The Buffalo Sabres had the most efficient power play in the league last year, and we all know how that ended. It’s hardly a guarantee of a trip to the post-season, but by large, a top ten power play would be a good omen, yes. For a team with significant deficiencies at five-on-five, like the Canucks, good special teams is one of the few options available to them to mask that and have short-term success.

I suspect that Nikolay Goldobin will find his way back to the Utica Comets as Brandon Sutter returns to full health. Then again, if he has another game or two like the one in Nashville, maybe he gets to stick around a bit longer.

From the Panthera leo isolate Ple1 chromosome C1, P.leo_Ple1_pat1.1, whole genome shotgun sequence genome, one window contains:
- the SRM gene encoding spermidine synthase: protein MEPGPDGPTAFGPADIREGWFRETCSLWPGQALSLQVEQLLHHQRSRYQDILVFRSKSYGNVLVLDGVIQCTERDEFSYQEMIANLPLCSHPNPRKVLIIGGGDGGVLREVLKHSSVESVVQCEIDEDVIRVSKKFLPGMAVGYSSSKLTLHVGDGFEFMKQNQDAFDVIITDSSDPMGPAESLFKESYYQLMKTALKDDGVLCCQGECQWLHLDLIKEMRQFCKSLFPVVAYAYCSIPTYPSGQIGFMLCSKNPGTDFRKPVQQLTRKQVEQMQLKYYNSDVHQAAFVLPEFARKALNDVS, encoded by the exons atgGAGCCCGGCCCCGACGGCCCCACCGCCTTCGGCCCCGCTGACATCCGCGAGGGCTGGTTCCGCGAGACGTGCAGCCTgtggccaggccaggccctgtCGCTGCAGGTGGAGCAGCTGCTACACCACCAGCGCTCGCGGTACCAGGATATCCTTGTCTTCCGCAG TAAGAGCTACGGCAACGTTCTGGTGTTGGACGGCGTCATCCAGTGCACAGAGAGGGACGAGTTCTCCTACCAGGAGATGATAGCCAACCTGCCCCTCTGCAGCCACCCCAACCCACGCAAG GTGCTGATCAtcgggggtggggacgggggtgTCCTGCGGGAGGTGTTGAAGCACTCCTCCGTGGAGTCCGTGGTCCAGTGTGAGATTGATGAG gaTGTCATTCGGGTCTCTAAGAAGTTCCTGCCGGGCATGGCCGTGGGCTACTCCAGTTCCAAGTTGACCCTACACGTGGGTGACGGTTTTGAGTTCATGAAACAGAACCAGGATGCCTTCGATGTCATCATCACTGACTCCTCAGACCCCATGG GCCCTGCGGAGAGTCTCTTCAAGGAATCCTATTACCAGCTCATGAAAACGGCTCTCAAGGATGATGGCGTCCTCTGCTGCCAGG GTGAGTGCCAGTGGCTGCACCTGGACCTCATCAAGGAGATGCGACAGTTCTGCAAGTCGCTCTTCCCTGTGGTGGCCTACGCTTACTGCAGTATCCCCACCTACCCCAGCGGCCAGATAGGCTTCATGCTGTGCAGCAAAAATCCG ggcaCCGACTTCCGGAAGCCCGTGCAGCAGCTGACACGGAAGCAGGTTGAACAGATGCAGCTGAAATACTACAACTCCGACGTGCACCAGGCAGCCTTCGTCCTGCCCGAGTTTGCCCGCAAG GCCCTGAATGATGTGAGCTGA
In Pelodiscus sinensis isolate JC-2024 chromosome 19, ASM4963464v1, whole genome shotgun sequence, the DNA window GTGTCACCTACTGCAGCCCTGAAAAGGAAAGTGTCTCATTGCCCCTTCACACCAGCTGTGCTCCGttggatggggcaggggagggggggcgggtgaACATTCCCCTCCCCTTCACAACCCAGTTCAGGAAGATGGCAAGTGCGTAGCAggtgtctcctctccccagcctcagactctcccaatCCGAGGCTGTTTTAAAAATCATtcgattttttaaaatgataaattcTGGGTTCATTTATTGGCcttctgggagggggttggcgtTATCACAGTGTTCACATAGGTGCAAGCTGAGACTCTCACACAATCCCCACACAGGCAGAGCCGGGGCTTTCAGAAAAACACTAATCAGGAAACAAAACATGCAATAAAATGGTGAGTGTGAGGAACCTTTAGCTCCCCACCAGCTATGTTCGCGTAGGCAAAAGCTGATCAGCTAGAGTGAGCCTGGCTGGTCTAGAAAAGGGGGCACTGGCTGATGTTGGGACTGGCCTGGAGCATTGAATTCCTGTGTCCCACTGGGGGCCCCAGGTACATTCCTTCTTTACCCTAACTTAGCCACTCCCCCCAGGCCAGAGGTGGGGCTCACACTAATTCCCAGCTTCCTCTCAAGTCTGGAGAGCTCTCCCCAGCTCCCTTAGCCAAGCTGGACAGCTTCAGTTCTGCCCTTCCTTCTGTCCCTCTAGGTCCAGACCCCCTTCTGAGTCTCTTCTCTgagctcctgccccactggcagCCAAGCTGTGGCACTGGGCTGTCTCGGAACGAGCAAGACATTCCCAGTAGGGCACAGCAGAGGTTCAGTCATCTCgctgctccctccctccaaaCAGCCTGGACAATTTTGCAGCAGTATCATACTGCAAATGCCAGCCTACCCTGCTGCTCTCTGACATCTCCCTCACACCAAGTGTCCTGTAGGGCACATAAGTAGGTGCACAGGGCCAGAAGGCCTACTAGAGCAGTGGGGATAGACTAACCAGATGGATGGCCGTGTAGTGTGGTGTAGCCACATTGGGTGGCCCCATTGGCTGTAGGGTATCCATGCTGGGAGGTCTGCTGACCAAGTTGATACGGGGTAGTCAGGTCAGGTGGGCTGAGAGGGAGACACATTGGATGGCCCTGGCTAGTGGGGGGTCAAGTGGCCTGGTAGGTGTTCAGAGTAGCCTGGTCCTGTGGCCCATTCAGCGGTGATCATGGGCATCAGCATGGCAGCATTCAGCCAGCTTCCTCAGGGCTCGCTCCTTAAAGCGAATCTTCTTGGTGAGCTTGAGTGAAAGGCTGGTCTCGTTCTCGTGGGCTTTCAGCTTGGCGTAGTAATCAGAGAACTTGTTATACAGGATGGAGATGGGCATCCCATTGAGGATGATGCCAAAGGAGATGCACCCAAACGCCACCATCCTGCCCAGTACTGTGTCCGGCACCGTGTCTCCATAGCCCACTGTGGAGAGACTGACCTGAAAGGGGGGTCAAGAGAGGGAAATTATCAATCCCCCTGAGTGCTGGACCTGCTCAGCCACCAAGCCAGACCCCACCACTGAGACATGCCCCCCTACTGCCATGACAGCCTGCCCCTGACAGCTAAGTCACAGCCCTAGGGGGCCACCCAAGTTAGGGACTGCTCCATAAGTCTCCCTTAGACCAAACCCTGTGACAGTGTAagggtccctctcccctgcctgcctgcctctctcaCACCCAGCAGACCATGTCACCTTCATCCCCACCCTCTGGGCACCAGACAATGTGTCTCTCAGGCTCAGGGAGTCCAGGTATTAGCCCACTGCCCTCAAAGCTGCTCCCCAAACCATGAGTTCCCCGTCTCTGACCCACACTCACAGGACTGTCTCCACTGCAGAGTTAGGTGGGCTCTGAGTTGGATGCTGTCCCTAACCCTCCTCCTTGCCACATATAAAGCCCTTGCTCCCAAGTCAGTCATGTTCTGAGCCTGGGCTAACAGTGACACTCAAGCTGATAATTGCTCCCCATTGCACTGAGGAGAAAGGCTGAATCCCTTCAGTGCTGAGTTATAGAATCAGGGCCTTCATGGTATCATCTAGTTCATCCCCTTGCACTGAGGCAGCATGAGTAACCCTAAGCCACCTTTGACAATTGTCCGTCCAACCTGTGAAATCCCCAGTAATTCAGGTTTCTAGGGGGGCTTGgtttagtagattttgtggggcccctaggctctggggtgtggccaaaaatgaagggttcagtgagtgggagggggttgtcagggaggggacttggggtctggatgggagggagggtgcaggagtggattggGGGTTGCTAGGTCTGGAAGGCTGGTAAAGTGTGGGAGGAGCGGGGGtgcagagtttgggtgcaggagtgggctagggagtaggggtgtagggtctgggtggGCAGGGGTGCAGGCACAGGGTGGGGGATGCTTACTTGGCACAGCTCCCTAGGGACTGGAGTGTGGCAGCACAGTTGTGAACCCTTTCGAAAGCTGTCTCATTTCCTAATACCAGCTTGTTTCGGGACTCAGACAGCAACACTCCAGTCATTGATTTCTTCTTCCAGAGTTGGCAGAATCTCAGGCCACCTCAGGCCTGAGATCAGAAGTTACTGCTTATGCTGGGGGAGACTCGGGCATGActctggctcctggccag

Jake Virtanen had most of his shifts in the third period against the Toronto Maple Leafs on Saturday, so that was an encouraging sign for his long-term ice-time prospects. We’ll see how long Canucks head coach Travis Green sticks to the plan.

Analytics or otherwise, there’s no justifying a decision like that. Not at this stage in the Canucks development arc, nor in Kevin Bieksa’s career. The two were good for each for a long, long time. But all good things must pass, and so on.

The Canucks were justified in moving on from Bieksa, too. The signs of age-related decline were overwhelming. To the Canucks credit, they recouped solid value for Bieksa, too. As for Bieksa, he’s not what he used to be, certainly, but looks better with the Ducks than he did in his last season with the Canucks. Everyone was better off for that split, it seems.